Canadian wireless carriers are in the process of rolling out next-generation networks and, as is usually the case with these things, there is the reality and there is some rhetoric.
Rogers launched its fourth-generation (4G) Long-Term Evolution (LTE) wireless network in Ottawa last month. At a briefing at the company’s headquarters in Toronto on Tuesday, the company outlined its plans for a rollout in the nation’s biggest city, which will happen on Sept. 28. John Boynton, executive vice-president and chief marketing officer of Rogers Communications, told our small group of journalists that the new network will cover all of the 416 area code in Toronto. Rogers has also confirmed Montreal and Vancouver launches in the fall, with other Canadian markets coming in 2012.
If you follow this stuff, you know that LTE is important because it’s super-high-speed wireless internet that can be used by smartphones, tablets and computers that have data sticks plugged into them. The technology is capable of a theoretical 150 megabits per second, which is about as fast as any wired internet connections currently available to home users in Canada. Realistically, though, Rogers says it will be offering customers a “commitment speed” between 12 and 25 megabits for downloads to start with.
In tests at the briefing, the speeds were in fact blinding. The existing Rocket stick currently being sold in Ottawa, was zooming along at close to 50 megabits per second, with an upload around 20 megabits. A newer Rocket stick, which is currently being certified and targeted for fall availability, cranked out 100 megabits down and 30 up.
I asked whether there would be any commitment speed on uploads, but alas, Rogers is staying mum on that. I’ve written before about Canada’s woeful upload speeds and how they’re an obstacle to innovation. Without anything else to go on besides the existing state of wireline speeds, it’s reasonable to assume that Rogers’ upload capabilities on LTE will be held back and slowed down. And, as one carrier goes, the others are likely to follow (Bell, Telus and Wind have all announced future LTE plans). There aren’t really any good reasons to be optimistic about these upload problems getting better any time soon.
Where things get sticky, as usual, is on pricing and usage. Rogers hasn’t yet announced these details for phones and tablets that will run on the new network, but the Rocket stick will be available with several options on the “Flex” plan: $45 for 1.5 gigabytes a month; 3GB for $60; 6GB for $75; 9GB for $90; and $10 for each additional gigabyte.
Those prices are obviously enough to give anyone a heart attack – not only are they significantly higher than what Verizon is offering in the U.S., they’re also for miniscule usage limits. Anyone plugging a Rocket stick into their laptop is sure to quickly chew through their monthly data limits if doing anything besides email.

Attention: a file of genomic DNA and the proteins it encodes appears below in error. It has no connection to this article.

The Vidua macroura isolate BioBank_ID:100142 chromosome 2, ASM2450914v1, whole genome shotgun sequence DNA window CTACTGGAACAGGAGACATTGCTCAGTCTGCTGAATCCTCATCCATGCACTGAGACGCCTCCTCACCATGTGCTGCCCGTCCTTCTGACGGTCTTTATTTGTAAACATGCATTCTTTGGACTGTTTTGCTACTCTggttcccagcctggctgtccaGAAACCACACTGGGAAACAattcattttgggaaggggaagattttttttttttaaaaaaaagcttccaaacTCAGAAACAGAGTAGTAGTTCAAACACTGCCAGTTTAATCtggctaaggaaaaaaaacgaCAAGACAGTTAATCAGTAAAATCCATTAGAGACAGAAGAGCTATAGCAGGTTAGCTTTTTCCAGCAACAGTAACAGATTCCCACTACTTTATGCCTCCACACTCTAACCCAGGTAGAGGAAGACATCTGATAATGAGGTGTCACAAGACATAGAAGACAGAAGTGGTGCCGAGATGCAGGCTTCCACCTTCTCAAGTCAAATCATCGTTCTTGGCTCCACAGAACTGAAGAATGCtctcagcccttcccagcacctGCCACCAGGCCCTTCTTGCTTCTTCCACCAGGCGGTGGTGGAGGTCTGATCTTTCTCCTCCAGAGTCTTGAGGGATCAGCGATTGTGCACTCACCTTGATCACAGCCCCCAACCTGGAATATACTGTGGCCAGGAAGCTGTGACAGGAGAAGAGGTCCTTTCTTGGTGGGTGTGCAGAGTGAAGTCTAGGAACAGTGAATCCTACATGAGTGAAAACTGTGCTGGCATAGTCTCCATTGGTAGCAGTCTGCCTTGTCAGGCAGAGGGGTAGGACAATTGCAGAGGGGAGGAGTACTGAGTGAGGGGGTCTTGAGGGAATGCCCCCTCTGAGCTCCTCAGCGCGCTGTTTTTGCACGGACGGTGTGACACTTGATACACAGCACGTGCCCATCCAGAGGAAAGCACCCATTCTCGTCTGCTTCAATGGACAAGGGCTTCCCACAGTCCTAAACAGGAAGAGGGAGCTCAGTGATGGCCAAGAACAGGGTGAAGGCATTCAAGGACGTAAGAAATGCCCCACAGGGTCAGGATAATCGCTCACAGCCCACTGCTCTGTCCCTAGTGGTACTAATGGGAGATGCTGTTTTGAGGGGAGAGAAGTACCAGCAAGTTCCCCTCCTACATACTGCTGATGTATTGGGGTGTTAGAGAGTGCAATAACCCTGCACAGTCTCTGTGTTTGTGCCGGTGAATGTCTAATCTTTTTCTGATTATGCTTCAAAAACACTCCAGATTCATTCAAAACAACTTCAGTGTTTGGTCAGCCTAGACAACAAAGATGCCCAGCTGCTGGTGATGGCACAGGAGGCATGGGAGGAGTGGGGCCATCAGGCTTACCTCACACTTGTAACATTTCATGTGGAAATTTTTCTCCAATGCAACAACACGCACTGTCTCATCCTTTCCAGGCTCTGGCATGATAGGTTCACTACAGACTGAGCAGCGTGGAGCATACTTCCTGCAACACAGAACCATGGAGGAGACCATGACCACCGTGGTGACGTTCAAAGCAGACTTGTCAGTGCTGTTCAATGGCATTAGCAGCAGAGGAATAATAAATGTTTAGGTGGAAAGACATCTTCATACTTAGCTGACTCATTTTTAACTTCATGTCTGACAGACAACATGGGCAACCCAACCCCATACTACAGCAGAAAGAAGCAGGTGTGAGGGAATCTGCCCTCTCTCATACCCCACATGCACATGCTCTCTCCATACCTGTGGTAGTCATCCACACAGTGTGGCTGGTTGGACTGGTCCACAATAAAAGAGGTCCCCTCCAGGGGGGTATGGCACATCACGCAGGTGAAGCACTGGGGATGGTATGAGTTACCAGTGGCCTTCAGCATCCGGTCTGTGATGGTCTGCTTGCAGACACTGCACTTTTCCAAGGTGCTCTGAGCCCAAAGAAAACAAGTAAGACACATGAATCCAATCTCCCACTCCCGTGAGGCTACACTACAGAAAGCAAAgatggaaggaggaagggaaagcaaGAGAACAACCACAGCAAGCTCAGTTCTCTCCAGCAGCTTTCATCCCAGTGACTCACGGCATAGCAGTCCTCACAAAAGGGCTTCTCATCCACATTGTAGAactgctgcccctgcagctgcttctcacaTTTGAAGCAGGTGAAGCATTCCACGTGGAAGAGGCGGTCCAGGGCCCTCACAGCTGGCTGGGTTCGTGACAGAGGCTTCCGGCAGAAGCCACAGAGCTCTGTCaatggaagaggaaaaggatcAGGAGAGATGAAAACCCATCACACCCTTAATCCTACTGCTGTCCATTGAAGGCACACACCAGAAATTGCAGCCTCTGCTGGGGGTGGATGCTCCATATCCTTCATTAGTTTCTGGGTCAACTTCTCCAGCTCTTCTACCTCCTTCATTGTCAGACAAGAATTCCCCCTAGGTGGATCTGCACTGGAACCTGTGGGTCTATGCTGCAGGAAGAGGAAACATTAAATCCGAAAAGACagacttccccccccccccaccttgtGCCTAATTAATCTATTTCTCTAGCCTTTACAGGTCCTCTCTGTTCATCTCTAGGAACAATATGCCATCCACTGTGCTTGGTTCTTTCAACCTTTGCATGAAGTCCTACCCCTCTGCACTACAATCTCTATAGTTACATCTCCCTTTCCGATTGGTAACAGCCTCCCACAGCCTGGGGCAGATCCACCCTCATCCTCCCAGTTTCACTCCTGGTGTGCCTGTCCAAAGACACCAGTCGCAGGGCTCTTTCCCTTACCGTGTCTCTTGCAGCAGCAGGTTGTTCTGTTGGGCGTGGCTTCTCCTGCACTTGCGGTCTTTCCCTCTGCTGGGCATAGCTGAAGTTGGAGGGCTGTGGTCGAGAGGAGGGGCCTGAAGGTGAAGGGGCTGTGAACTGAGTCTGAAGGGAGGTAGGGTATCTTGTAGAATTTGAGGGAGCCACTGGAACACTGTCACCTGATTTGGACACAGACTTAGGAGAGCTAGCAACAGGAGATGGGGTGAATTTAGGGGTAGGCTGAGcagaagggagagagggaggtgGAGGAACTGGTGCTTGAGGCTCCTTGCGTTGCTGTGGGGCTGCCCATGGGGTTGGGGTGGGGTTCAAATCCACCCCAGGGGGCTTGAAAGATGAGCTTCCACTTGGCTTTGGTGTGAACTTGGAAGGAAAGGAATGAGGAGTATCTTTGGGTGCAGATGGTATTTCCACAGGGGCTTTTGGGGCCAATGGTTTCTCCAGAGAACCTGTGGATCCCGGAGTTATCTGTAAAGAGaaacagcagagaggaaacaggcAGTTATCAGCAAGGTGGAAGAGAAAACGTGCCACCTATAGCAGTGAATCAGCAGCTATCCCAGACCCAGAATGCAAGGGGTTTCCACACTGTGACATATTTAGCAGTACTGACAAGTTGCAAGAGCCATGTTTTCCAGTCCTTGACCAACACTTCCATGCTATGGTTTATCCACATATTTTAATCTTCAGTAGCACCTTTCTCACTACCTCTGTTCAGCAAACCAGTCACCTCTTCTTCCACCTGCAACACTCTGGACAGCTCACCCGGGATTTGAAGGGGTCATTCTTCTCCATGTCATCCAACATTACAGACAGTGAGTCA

Boynton defended the caps, saying that LTE is not meant for heavy-duty usage like watching full-on video. It’s more of a “displacement” technology that people might pick up when a wired connection isn’t available. “We don’t see people watching all their TV on LTE just because it’s available,” he said.
When talk turned to the upcoming spectrum auction – the one that will result from the airwaves being freed up by the impending shut-down of over-the-air analogy television signals – the rhetoric ratcheted up. Rogers has previously said it needs more spectrum if it is to roll LTE out into rural markets, so new cellphone providers – the likes of Wind, Mobilicity and so on – shouldn’t get any special benefits in the auction, like they did in the previous one.
Boynton added that it’s important to not give advantages to foreign billionaires, an obvious jibe at Wind’s Egyptian backer Naguib Sawiris, and instead focus on the companies that will service customers outside of major cities. “We’re committed to delivering to rural markets,” he said.
There has been much talk, both in Canada and abroad, about a digital divide forming between urban and rural dwellers. People who live in cities usually have several internet providers to choose from, so they therefore have better speeds and prices. As a result, they’re considerably more turned on to the benefits of the internet.
Wireless technology has often been considered a possible solution to this problem, since it is significantly cheaper to roll out in sparsely populated rural areas than cables.
Rogers’ LTE prices, however, are not going to do much to help that digital divide if applied similarly to these areas. Allowing rural customers to use between 1.5 and nine gigabytes a month is not going to allow them to even remotely catch up to what their city cousins are doing. Maybe they’ll get on to email, but they certainly won’t do more – like telehealth, cloud computing or online gaming and other entertainment.
Rogers’ altruistic claim that it needs spectrum to deliver high-speed internet to rural areas and mend the digital divide therefore rings somewhat hollow.
The only way that’s going to happen is if multiple providers – especially hungry ones – service those same customers. Indeed, if reversing the divide is a priority for the federal government (and there’s no reason to believe it’s even on the radar), rural customers might almost be better served if new cellphone companies are given all kinds of special benefits, such as exclusive blocks of spectrum in such areas. That’s obviously interventionist and anti-market-forces, but if the likes of Wind or Mobilicity started rolling their networks into sparsely populated areas, the big carriers would waste no time stampeding in behind them. Maybe rural dwellers would finally get good, cheap internet access.